Short on label expansions, Pfizer nabs FDA OK for new, once-daily Xeljanz

Pfizer ($PFE) has so far come up short in its quest to expand Xeljanz into new diseases. But in the meantime, it's rolling out a new extended-release formula for the disease it's already approved to treat.

Wednesday, the FDA approved an extended-release formulation of Xeljanz, a second-line, oral rheumatoid arthritis therapy. Patients can now take the therapy once a day, as opposed to the two daily doses recommended for the older version.

While the thumbs up won't bring along a huge new patient pool, Pfizer will take any Xeljanz boost it can get. The therapy hauled in just $523 million in 2015, missing the blockbuster numbers industry watchers once predicted by a longshot.

Plus, if Xeljanz does end up carving out a market, the XR formula could keep the brand's sales coming after the original formula's patent expires. Extended-release versions are a common pharma tool for keeping a brand alive, as patients often switch to an XR version to avoid multiple daily doses.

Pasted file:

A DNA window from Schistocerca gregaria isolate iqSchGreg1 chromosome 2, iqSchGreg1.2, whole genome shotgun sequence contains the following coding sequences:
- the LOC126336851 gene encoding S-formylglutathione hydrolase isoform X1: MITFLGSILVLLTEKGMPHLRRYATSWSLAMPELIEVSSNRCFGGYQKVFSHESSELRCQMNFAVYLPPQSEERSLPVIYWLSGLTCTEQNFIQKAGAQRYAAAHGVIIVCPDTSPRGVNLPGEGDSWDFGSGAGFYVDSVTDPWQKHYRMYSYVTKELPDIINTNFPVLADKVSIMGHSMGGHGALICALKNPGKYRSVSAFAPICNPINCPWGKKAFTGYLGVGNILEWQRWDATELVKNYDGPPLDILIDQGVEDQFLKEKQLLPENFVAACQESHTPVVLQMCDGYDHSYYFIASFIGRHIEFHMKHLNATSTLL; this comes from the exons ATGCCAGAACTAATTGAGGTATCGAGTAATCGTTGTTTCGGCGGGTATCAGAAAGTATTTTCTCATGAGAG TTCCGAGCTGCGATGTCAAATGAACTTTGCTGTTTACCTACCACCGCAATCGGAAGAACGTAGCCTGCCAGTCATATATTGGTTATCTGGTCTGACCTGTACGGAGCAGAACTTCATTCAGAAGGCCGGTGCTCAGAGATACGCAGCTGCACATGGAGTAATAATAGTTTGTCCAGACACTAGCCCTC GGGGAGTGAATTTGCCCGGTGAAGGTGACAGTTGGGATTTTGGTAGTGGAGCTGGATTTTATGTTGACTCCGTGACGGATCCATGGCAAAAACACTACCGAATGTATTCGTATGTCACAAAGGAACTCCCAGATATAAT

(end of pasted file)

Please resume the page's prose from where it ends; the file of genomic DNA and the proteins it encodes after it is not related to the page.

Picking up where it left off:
The New York pharma giant had counted on an expanded Xeljanz label to fuel sales growth. The Wednesday approval follows a rockier regulatory decision for Xeljanz, which U.S. regulators last October turned down as a treatment for psoriasis. After the rejection, Pfizer said it would "reconsider" its investment in a psoriasis nod, and it nixed a couple of other Xeljanz development projects--in Crohn's Disease and ankylosing spondylitis--too.

Instead, Pfizer will be looking to pick things up in the rheumatoid arthritis market, and it's eyeing psoriatic arthritis and ulcerative colitis as new frontiers. In addition to launching the XR version, Pfizer's RA effort will include refiling its Xeljanz application in Europe, where it suffered a 2013 rejection at the hands of regulators.

That process has gone a bit more slowly than some analysts had expected, and on the company's Q4 conference call, CEO Ian Read acknowledged "somewhat of a slippage" on the European application. But that's because "we wanted to get it right and make sure that it was in the best shape we could," he told investors. And regardless, Pfizer expects "to have full support for Xeljanz when it launches in Europe."

- read the release
- see the call transcript

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